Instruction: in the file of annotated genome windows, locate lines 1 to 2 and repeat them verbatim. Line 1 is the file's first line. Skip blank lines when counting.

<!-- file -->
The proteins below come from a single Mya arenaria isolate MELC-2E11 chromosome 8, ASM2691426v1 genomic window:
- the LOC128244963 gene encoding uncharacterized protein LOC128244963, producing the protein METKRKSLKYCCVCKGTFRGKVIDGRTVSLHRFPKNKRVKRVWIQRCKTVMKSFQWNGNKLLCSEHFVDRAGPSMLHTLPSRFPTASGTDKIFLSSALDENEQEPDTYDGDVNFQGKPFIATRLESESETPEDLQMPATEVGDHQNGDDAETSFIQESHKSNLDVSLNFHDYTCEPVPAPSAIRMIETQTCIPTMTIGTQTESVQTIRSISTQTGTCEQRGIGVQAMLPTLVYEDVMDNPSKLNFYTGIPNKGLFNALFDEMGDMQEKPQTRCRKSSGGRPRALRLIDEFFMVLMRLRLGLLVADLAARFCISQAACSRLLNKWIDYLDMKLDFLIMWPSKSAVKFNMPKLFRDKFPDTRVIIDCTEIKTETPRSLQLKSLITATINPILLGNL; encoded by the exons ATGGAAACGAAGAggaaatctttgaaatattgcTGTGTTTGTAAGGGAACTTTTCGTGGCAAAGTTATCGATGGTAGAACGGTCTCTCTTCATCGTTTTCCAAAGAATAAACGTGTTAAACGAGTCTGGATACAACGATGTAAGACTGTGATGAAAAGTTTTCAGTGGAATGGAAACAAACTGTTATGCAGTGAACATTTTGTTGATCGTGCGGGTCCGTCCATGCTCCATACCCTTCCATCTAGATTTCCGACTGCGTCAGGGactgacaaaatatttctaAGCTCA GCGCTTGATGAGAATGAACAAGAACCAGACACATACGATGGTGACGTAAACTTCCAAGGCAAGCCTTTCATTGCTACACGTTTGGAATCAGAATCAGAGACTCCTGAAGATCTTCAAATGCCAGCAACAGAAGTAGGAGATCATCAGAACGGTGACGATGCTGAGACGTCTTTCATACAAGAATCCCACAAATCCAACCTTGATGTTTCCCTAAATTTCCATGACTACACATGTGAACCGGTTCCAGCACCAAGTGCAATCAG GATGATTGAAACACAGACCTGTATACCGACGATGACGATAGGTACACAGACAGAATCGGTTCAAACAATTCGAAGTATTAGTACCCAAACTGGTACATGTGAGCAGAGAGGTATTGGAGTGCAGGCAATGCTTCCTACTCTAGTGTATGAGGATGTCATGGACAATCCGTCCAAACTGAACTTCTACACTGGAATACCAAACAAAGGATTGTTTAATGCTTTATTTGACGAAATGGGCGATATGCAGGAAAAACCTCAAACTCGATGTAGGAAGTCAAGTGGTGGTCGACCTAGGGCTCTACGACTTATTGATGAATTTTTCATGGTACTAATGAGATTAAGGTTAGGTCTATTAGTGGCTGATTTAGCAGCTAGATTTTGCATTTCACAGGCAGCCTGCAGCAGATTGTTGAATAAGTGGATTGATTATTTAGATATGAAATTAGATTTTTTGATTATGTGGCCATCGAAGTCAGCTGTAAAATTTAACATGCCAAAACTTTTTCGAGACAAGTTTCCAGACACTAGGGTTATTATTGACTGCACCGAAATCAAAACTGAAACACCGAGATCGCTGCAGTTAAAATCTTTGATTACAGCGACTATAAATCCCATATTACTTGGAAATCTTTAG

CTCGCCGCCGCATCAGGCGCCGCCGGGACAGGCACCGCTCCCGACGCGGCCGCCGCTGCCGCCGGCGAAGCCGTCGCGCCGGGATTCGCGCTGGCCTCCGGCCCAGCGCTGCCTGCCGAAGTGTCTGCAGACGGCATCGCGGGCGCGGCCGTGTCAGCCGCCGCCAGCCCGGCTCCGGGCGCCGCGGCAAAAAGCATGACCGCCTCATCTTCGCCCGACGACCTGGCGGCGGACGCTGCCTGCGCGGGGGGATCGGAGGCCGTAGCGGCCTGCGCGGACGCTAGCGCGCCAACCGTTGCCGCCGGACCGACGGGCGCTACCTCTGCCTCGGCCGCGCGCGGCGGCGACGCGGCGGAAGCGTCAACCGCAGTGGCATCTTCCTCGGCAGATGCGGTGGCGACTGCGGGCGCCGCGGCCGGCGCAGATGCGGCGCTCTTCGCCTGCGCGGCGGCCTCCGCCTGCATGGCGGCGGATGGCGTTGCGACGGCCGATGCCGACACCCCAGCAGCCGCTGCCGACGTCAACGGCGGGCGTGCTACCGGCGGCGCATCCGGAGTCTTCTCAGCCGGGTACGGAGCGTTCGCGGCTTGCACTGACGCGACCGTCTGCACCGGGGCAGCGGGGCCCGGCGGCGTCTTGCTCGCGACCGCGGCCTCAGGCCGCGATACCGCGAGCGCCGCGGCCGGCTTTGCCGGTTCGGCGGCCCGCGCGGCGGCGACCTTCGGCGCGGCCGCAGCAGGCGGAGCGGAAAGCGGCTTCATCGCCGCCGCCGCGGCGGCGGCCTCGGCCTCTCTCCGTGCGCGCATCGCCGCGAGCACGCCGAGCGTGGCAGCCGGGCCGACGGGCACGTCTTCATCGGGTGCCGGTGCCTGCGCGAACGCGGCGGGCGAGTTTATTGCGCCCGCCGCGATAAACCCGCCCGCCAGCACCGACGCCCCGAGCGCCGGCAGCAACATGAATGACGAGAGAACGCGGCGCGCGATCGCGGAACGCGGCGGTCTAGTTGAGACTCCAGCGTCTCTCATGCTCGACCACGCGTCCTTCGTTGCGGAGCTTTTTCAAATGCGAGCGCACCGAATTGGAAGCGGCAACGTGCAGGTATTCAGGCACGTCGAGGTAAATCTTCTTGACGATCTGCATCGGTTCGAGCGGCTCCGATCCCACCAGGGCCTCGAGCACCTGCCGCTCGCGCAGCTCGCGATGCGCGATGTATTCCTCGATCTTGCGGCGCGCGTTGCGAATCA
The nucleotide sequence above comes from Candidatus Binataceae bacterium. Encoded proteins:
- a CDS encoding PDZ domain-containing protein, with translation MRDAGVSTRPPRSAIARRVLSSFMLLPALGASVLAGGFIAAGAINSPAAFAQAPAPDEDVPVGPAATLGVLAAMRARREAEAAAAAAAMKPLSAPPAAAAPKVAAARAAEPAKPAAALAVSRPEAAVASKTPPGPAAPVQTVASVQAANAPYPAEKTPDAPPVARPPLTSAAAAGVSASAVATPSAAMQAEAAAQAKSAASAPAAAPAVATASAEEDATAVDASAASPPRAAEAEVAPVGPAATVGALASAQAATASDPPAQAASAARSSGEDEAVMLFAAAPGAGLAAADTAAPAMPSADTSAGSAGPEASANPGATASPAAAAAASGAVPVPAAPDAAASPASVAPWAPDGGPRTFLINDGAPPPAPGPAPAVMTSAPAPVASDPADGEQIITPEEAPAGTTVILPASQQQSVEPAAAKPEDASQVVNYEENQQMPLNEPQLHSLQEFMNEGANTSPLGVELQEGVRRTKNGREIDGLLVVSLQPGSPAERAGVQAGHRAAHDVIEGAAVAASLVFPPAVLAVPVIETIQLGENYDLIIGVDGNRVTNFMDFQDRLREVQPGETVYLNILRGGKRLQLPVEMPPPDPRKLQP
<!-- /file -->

The proteins below come from a single Mya arenaria isolate MELC-2E11 chromosome 8, ASM2691426v1 genomic window:
- the LOC128244963 gene encoding uncharacterized protein LOC128244963, producing the protein METKRKSLKYCCVCKGTFRGKVIDGRTVSLHRFPKNKRVKRVWIQRCKTVMKSFQWNGNKLLCSEHFVDRAGPSMLHTLPSRFPTASGTDKIFLSSALDENEQEPDTYDGDVNFQGKPFIATRLESESETPEDLQMPATEVGDHQNGDDAETSFIQESHKSNLDVSLNFHDYTCEPVPAPSAIRMIETQTCIPTMTIGTQTESVQTIRSISTQTGTCEQRGIGVQAMLPTLVYEDVMDNPSKLNFYTGIPNKGLFNALFDEMGDMQEKPQTRCRKSSGGRPRALRLIDEFFMVLMRLRLGLLVADLAARFCISQAACSRLLNKWIDYLDMKLDFLIMWPSKSAVKFNMPKLFRDKFPDTRVIIDCTEIKTETPRSLQLKSLITATINPILLGNL; encoded by the exons ATGGAAACGAAGAggaaatctttgaaatattgcTGTGTTTGTAAGGGAACTTTTCGTGGCAAAGTTATCGATGGTAGAACGGTCTCTCTTCATCGTTTTCCAAAGAATAAACGTGTTAAACGAGTCTGGATACAACGATGTAAGACTGTGATGAAAAGTTTTCAGTGGAATGGAAACAAACTGTTATGCAGTGAACATTTTGTTGATCGTGCGGGTCCGTCCATGCTCCATACCCTTCCATCTAGATTTCCGACTGCGTCAGGGactgacaaaatatttctaAGCTCA GCGCTTGATGAGAATGAACAAGAACCAGACACATACGATGGTGACGTAAACTTCCAAGGCAAGCCTTTCATTGCTACACGTTTGGAATCAGAATCAGAGACTCCTGAAGATCTTCAAATGCCAGCAACAGAAGTAGGAGATCATCAGAACGGTGACGATGCTGAGACGTCTTTCATACAAGAATCCCACAAATCCAACCTTGATGTTTCCCTAAATTTCCATGACTACACATGTGAACCGGTTCCAGCACCAAGTGCAATCAG GATGATTGAAACACAGACCTGTATACCGACGATGACGATAGGTACACAGACAGAATCGGTTCAAACAATTCGAAGTATTAGTACCCAAACTGGTACATGTGAGCAGAGAGGTATTGGAGTGCAGGCAATGCTTCCTACTCTAGTGTATGAGGATGTCATGGACAATCCGTCCAAACTGAACTTCTACACTGGAATACCAAACAAAGGATTGTTTAATGCTTTATTTGACGAAATGGGCGATATGCAGGAAAAACCTCAAACTCGATGTAGGAAGTCAAGTGGTGGTCGACCTAGGGCTCTACGACTTATTGATGAATTTTTCATGGTACTAATGAGATTAAGGTTAGGTCTATTAGTGGCTGATTTAGCAGCTAGATTTTGCATTTCACAGGCAGCCTGCAGCAGATTGTTGAATAAGTGGATTGATTATTTAGATATGAAATTAGATTTTTTGATTATGTGGCCATCGAAGTCAGCTGTAAAATTTAACATGCCAAAACTTTTTCGAGACAAGTTTCCAGACACTAGGGTTATTATTGACTGCACCGAAATCAAAACTGAAACACCGAGATCGCTGCAGTTAAAATCTTTGATTACAGCGACTATAAATCCCATATTACTTGGAAATCTTTAG